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Rancho Cucamonga Man Who Operated Large-Scale Marijuana Grow and Commercial Pot Store Sentenced to 10 Years in Federal Prison

FOR IMMEDIATE RELEASE
January 7, 2013

LOS ANGELES – The former president of G3 Holistics, Inc., a marijuana business operating in the Inland Empire, was sentenced this morning to 10 years in prison for his conviction last fall on federal narcotics charges for distributing hundreds of pounds of marijuana.

Aaron Sandusky, 42, of Rancho Cucamonga, was sentenced by United States District Judge Percy Anderson, who presided over Sandusky’s trial last fall.

A federal jury that heard two days of evidence convicted Sandusky of two counts – conspiracy and possession with the intent to distribute marijuana. In relation to each of the two counts, the jury determined that the crimes involved at least 1,000 marijuana plants. As a result of the convictions, federal law called for a mandatory sentence of at least 10 years.

Sandusky “is an unrepentant manipulator who used the perceived ambiguity surrounding ‘medical’ marijuana to exploit a business opportunity for himself,” prosecutors wrote in a sentencing memo filed with the court.

Sandusky “used G3 as a means to replace the vast income he lost from the collapse of his real estate business. Defendant built a veneer of legitimacy around his criminal enterprise using his customers’ good-faith search for pain relief. There is
absolutely no altruistic component to defendant’s continued and sustained criminality,” according to the sentencing memo.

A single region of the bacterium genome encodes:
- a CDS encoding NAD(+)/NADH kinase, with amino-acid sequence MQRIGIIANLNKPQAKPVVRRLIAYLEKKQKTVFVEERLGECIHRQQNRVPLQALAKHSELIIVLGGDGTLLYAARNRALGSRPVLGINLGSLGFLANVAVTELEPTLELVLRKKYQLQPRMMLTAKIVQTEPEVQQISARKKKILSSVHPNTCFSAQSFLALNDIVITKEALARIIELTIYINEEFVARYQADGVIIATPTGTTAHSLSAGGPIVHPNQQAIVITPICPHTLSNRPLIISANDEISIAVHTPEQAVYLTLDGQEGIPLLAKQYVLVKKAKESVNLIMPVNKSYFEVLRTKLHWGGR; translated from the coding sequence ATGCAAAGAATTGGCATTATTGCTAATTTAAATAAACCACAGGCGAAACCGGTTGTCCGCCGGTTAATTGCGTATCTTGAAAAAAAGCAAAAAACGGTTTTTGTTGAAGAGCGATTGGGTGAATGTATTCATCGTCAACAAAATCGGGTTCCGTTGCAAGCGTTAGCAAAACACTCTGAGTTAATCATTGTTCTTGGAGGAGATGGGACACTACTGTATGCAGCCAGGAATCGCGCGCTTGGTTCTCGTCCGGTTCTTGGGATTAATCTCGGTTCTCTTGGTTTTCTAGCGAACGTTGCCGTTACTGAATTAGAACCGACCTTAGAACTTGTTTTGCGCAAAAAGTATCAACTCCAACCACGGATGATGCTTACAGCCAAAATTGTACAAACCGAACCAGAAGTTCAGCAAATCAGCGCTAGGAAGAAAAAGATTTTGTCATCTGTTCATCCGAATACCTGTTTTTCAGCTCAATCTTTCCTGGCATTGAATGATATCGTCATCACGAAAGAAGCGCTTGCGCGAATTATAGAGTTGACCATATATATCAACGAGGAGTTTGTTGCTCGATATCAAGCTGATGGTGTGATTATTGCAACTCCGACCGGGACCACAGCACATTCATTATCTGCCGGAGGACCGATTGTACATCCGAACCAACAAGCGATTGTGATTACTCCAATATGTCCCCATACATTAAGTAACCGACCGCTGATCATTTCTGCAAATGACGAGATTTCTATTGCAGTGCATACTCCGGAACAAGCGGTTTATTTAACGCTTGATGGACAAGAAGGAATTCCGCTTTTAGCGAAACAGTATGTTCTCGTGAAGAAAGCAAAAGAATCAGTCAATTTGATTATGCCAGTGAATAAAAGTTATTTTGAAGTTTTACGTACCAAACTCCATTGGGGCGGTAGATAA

The jury that returned guilty verdicts on two counts could not reach unanimous verdicts on four other counts, which specifically charged Sandusky with maintaining drug-involved premises at each of G3’s marijuana stores – in Upland, Colton and Moreno Valley – and at G3’s marijuana grow operation in Ontario. At the government’s request today, Judge Anderson dismissed those counts.

The criminal case against Sandusky came after he had received written warnings in October 2011 from the United States Attorney's Office that G3’s marijuana stores were operating in violation of federal law. While Sandusky closed G3 stores in Colton and Moreno Valley, he kept the Upland store open – even after federal authorities executed two separate search warrants at that location, filed an asset forfeiture lawsuit against the Upland property, and filed a second asset forfeiture lawsuit against nearly $11,500 in cash seized by federal authorities in November 2011.

Sandusky was one of six people connected to G3 who were indicted by a federal grand jury in June 2012. The other five defendants – including G3’s co-owner, John Leslie Nuckolls II, of Rialto – pleaded guilty prior to trial and are scheduled to be sentenced by Judge Anderson in the coming weeks.

The investigation of this case was conducted by special agents from the Drug Enforcement Administration, who received assistance from the San Bernardino County Sheriff’s Department.

Release No. 13-003

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